The two-and-a-half-minute trailer offers an extended glimpse of Brad Pitt doing his gritty crime-drama best as Jackie Cogan, a hit man hired by a crime boss (Ray Liotta) to find and kill a pair of overzealous upstarts who attempt to stake their claim by robbing a high-profile card game staged by Liotta’s character, writes MTV.
âYou ever kill anyone?â ,â Pitt says in the first footage from theÂ Andrew Dominik–directed film. âThey cry, they plead for their mothers. I like to kill âem softly.â He pauses, continuing, âfrom a distance.â
The film also features James Gandolfini, Sam Shepard, Richard Jenkins, Scoot McNairy and Ben Mendelsohn.
Based on the George V. Higgins 1974 crime novel “Cogan’s Trade,” “Killing Them Softly” has been updated to modern times, according to The Huff Post.
“Killing Them SoftlyâÂ arrives in theaters on Oct. 1.
Even before we saw Brad Pitt as hit man Cogan, we knew the role would be a perfect way for the Oscar nominee to show off his effortless cool, which is exactly what he does as he questions the two nervous criminals, upsells the boss/moneyman (Richard Jenkins) and strolls casually through scenes sporting tinted aviator sunglasses, hair slicked back and a general casually cool swagger, all set to the tune of Johnny Cash’s “The Man Comes Around.
What is more, Gandolfini’s New York Mickey is not Tony Soprano, but he’s close enough to have us excited to watch the Emmy winner throw around some muscle and drink martinis.
The movie earned rave reviews when it premiered at the Cannes Film Festival.Â Indiewire critic Eric Kohn noted then that the film isÂ “scathingly anti-capitalist entertainment.”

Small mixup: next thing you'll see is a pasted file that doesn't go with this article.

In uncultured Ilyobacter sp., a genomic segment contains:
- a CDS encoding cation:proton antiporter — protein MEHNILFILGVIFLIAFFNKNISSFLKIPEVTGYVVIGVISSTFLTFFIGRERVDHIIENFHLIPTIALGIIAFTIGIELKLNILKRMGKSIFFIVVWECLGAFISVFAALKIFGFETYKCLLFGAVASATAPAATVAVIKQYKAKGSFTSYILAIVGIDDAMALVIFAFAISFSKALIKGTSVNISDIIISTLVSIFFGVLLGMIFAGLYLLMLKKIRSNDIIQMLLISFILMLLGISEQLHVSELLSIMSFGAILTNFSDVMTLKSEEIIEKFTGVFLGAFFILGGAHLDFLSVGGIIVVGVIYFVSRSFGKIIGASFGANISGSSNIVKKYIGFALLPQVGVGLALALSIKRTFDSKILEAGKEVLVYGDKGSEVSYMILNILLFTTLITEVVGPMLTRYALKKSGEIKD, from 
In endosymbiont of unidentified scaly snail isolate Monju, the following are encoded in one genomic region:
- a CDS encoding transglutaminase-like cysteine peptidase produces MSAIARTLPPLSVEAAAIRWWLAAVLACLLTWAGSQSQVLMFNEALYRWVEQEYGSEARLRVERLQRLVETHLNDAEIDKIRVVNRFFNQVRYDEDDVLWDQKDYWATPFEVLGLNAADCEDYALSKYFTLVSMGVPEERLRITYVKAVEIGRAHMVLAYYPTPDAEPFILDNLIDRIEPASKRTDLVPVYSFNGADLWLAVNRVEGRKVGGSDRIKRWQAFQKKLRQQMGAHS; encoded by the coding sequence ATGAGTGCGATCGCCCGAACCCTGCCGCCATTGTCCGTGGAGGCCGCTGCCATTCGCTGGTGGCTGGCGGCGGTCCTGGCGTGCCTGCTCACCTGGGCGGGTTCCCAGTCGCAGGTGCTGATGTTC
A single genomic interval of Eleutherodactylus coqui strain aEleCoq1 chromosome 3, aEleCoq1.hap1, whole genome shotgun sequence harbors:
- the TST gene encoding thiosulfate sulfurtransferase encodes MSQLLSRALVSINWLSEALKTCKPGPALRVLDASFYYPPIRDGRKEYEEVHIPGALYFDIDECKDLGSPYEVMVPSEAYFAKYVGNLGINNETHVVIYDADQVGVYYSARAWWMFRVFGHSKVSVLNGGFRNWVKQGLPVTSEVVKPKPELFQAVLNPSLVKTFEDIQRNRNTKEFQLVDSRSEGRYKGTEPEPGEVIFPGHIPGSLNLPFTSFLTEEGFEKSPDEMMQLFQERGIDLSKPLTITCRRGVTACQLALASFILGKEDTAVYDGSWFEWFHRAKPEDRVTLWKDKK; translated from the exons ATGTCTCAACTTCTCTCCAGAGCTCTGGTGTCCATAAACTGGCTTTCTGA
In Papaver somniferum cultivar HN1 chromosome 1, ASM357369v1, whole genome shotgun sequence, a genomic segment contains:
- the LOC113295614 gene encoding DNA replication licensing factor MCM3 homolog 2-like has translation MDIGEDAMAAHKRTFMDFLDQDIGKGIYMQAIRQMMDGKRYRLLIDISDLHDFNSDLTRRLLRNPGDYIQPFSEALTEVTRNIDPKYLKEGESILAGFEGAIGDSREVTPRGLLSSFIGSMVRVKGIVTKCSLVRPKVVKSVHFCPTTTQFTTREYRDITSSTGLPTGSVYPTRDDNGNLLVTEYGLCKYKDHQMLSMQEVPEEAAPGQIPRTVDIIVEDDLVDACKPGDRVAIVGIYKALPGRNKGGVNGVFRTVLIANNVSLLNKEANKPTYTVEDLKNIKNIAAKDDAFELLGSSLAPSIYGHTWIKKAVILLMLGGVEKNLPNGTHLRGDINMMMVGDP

“Killing Them Softly”Â begins with an excerpt fromÂ Barack Obama’s 2008 Democratic Convention speech: “What is that American promise? It’s a promise that says each of us has the freedom to make of our own lives what we will, but that we also have obligations to treat each other with dignity and respect.”
Brad Pitt later spoke about whether or notÂ “Killing Them Softly”Â should be viewed as critical of the Obama administration.
âI was there that night in Chicago when Obama won,”Â the actor said. “It was an amazing night, people out in the street, connected.” He then added that the use of Obama’s famous speech was not done “as a cynical look back at a statement of failure but as a real expression of hope.â
In other Pitt news, writes CeleBuzz, the actor is also saddling up forÂ Ridley Scottâs new movie “The Counselor.” Sporting long hair and decked out in full cowboy attire, he was recently photographed on the filmâs set in London.
In the “The Counselor”Â â which is based on a screenplay by novelistÂ Cormac McCarthyÂ â Pitt plays a shady drug trafficker called Westray who getsÂ Michael Fassbenderâs character involved in the illegal trade. The flickÂ will also featureÂ Penelope Cruz,Â Javier BardemÂ andÂ Cameron Diaz.